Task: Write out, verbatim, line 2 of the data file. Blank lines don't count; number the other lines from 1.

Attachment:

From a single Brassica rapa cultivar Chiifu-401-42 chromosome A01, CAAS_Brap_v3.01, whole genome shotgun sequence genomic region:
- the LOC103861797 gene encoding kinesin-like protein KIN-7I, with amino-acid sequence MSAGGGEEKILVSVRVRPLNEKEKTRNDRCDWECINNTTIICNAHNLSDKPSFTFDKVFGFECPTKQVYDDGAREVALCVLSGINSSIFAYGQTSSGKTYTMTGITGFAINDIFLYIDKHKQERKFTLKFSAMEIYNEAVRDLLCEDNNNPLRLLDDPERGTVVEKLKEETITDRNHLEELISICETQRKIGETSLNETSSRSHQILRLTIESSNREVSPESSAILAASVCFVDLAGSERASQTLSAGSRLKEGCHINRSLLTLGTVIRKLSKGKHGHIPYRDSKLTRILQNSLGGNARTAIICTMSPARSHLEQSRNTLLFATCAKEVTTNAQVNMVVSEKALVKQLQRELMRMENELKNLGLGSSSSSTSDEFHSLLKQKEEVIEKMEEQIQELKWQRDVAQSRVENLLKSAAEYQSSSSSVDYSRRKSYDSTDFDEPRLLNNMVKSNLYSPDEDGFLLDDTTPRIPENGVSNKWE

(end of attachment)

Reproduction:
- the LOC103861797 gene encoding kinesin-like protein KIN-7I, with amino-acid sequence MSAGGGEEKILVSVRVRPLNEKEKTRNDRCDWECINNTTIICNAHNLSDKPSFTFDKVFGFECPTKQVYDDGAREVALCVLSGINSSIFAYGQTSSGKTYTMTGITGFAINDIFLYIDKHKQERKFTLKFSAMEIYNEAVRDLLCEDNNNPLRLLDDPERGTVVEKLKEETITDRNHLEELISICETQRKIGETSLNETSSRSHQILRLTIESSNREVSPESSAILAASVCFVDLAGSERASQTLSAGSRLKEGCHINRSLLTLGTVIRKLSKGKHGHIPYRDSKLTRILQNSLGGNARTAIICTMSPARSHLEQSRNTLLFATCAKEVTTNAQVNMVVSEKALVKQLQRELMRMENELKNLGLGSSSSSTSDEFHSLLKQKEEVIEKMEEQIQELKWQRDVAQSRVENLLKSAAEYQSSSSSVDYSRRKSYDSTDFDEPRLLNNMVKSNLYSPDEDGFLLDDTTPRIPENGVSNKWE